Big Dad Ritch Q&A
From deep in the heart of Texas rise the Texas Hippie Coalition: the forefathers of red dirt metal. This month the band, affectionately known to its fans as THC, released its third studio album. Front man, vocalist and all-around rock ‘n roll bad ass, Big Dad Ritch took time out to update Metalholic on the new album, Peacemaker; as well as his thoughts on Johnny Cash, Pantera, and the state of this great nation.
The THC sound encompasses everything from the groove metal of Pride & Glory and Pantera, to the edgy southern rock of ZZ Top and Lynyrd Skynyrd, to outlaw heroes like Waylon Jennings and Johnny Cash. All of these elements and more combine with THC’s signature style to create what’s come to be known as “red dirt metal”.
Down in Texas and Oklahoma artists like Stoney LaRue, Kevin Fowler, and Cross Canadian Ragweed have developed a style that’s come to be known as red dirt music. For THC, playing on bills with such bands and often being the only hard rock or metal act, the group developed its own loyal following even among the bands they were performing with. Those same bands dubbed the quartet “red dirt metal”. “It’s just good old storytelling, outlaw music,” offers Ritch. “We wear that red dirt badge with honor.”
“Peacemaker”, a review of which can be read here, marks the band’s first album with new drummer Tim Braun and guitarist Wes Wallace, joining Ritch and bassist John Exall. It also marks the first time that the band entered the studio without restriction.
“With this album, already having defined who we are, we decided we had set up some barbed wires, and we decided to cut those barbed wires down and make this a full open range album. The main thing about this album is we did not want to have any boundaries at all. We wanted to make sure that we expanded and approached it in a way that would be larger than the first two albums.”
The band also tapped into Bob Marlette who just finished producing the new Lynyrd Skynyrd album and has also worked with the likes of Alice Cooper, Black Sabbath, Black Stone Cherry and Shinedown. According to Ritch, working with Marlette helped the band achieve its goal of expanding the THC sound.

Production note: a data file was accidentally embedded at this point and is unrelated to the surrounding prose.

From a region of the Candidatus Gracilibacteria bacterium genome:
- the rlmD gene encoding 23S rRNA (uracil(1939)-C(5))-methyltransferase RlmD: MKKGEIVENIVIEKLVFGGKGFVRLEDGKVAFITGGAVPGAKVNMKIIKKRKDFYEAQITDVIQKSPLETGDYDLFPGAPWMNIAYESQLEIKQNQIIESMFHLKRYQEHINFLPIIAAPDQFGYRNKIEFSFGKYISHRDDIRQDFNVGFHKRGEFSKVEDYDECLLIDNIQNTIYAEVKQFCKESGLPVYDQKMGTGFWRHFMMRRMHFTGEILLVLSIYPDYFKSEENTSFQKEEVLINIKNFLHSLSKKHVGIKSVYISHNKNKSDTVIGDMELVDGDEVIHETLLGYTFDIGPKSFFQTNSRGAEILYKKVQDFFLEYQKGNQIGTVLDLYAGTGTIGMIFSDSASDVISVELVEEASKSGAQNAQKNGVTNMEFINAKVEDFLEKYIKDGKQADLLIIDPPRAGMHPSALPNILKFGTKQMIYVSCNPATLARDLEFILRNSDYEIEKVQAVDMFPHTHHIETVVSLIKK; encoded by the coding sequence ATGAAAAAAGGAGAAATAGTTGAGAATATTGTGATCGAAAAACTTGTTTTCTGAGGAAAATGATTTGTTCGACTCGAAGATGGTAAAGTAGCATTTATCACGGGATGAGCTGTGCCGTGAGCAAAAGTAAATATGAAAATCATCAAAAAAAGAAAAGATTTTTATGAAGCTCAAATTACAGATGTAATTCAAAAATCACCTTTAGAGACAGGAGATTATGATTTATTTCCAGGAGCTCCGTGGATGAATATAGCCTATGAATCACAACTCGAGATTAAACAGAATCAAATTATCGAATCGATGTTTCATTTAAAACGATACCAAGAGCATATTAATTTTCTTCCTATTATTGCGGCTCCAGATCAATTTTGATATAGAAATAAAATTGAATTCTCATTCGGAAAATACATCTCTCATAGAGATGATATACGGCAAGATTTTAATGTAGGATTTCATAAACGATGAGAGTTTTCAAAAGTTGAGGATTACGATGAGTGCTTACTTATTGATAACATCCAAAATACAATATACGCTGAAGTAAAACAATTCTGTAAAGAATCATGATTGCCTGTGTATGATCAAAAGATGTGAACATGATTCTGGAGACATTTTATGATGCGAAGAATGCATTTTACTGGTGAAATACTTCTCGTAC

“Bob was big-time on the arrangements and was a great help with composition. Oh man, he is a great songwriter. He has wonderful ideas. Bob hears everything. He already knows where the song’s going, what’s gonna happen next — he just helps us get all the stuff that we have that might’ve been just a little scattered out, a little out of place,and he just kind of helped us make sure that everything was in a nice neat package.”
I appealed to Big Dad’s patriotic nature and asked him what was currently getting under his skin about the state of the nation.
“You know what’s me pissed off and mad about it,” Rich laughed, alluding to a song title from the band’s previous album “Rollin'”, “I don’t understand how the regular man, the hard workers out here– if we get into a bind there’s no bailout. There’s no way out for us. There’s no hand out to grab a hold of us and pick us up. But if you’re a humongous company. If you’re just larger-than-life and you fail, then the nation fails; and I don’t see it that way. I don’t see how if a company no matter how large it is, even if it was Coca-Cola, how [it failing] destroys every home in America. Every home in America is being destroyed by saving these companies that made mistakes. I think Wall Street’s getting away with murder. It’s upsetting and disappointing and I try not to talk about politics for the very reason that I might have a heart attack.”
You can listen to the full 30 minute interview with Ritch as he talks about the impact of the band’s new members, the story behind the hit single “Turn It Up”, his love for Vinnie Paul, and as well as his thoughts on the Pantera reunion rumor-buzz with Zakk Wylde. Turn it up and getcha’ pull.